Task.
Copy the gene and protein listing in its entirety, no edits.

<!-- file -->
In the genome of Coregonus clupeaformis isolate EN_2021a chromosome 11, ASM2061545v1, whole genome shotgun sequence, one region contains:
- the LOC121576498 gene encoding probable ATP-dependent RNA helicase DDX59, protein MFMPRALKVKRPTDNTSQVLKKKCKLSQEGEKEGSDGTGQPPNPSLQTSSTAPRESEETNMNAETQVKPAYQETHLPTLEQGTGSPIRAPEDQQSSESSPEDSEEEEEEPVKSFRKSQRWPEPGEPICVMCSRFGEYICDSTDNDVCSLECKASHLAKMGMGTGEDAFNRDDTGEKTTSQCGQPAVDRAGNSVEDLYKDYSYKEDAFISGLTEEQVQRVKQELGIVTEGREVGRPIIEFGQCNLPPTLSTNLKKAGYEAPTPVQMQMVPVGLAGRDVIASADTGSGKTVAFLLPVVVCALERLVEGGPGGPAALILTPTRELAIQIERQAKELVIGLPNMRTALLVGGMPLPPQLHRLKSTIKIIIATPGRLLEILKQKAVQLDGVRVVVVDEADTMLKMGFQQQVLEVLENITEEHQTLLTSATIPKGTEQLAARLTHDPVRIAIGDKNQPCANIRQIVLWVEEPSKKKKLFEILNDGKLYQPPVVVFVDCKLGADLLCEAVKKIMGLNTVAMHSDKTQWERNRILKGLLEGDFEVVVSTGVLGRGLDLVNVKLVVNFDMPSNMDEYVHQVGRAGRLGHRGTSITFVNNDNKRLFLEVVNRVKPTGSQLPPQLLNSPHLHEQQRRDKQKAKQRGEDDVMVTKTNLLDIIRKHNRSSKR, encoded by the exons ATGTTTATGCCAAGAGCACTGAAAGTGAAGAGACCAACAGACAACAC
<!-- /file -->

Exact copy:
In the genome of Coregonus clupeaformis isolate EN_2021a chromosome 11, ASM2061545v1, whole genome shotgun sequence, one region contains:
- the LOC121576498 gene encoding probable ATP-dependent RNA helicase DDX59, protein MFMPRALKVKRPTDNTSQVLKKKCKLSQEGEKEGSDGTGQPPNPSLQTSSTAPRESEETNMNAETQVKPAYQETHLPTLEQGTGSPIRAPEDQQSSESSPEDSEEEEEEPVKSFRKSQRWPEPGEPICVMCSRFGEYICDSTDNDVCSLECKASHLAKMGMGTGEDAFNRDDTGEKTTSQCGQPAVDRAGNSVEDLYKDYSYKEDAFISGLTEEQVQRVKQELGIVTEGREVGRPIIEFGQCNLPPTLSTNLKKAGYEAPTPVQMQMVPVGLAGRDVIASADTGSGKTVAFLLPVVVCALERLVEGGPGGPAALILTPTRELAIQIERQAKELVIGLPNMRTALLVGGMPLPPQLHRLKSTIKIIIATPGRLLEILKQKAVQLDGVRVVVVDEADTMLKMGFQQQVLEVLENITEEHQTLLTSATIPKGTEQLAARLTHDPVRIAIGDKNQPCANIRQIVLWVEEPSKKKKLFEILNDGKLYQPPVVVFVDCKLGADLLCEAVKKIMGLNTVAMHSDKTQWERNRILKGLLEGDFEVVVSTGVLGRGLDLVNVKLVVNFDMPSNMDEYVHQVGRAGRLGHRGTSITFVNNDNKRLFLEVVNRVKPTGSQLPPQLLNSPHLHEQQRRDKQKAKQRGEDDVMVTKTNLLDIIRKHNRSSKR, encoded by the exons ATGTTTATGCCAAGAGCACTGAAAGTGAAGAGACCAACAGACAACAC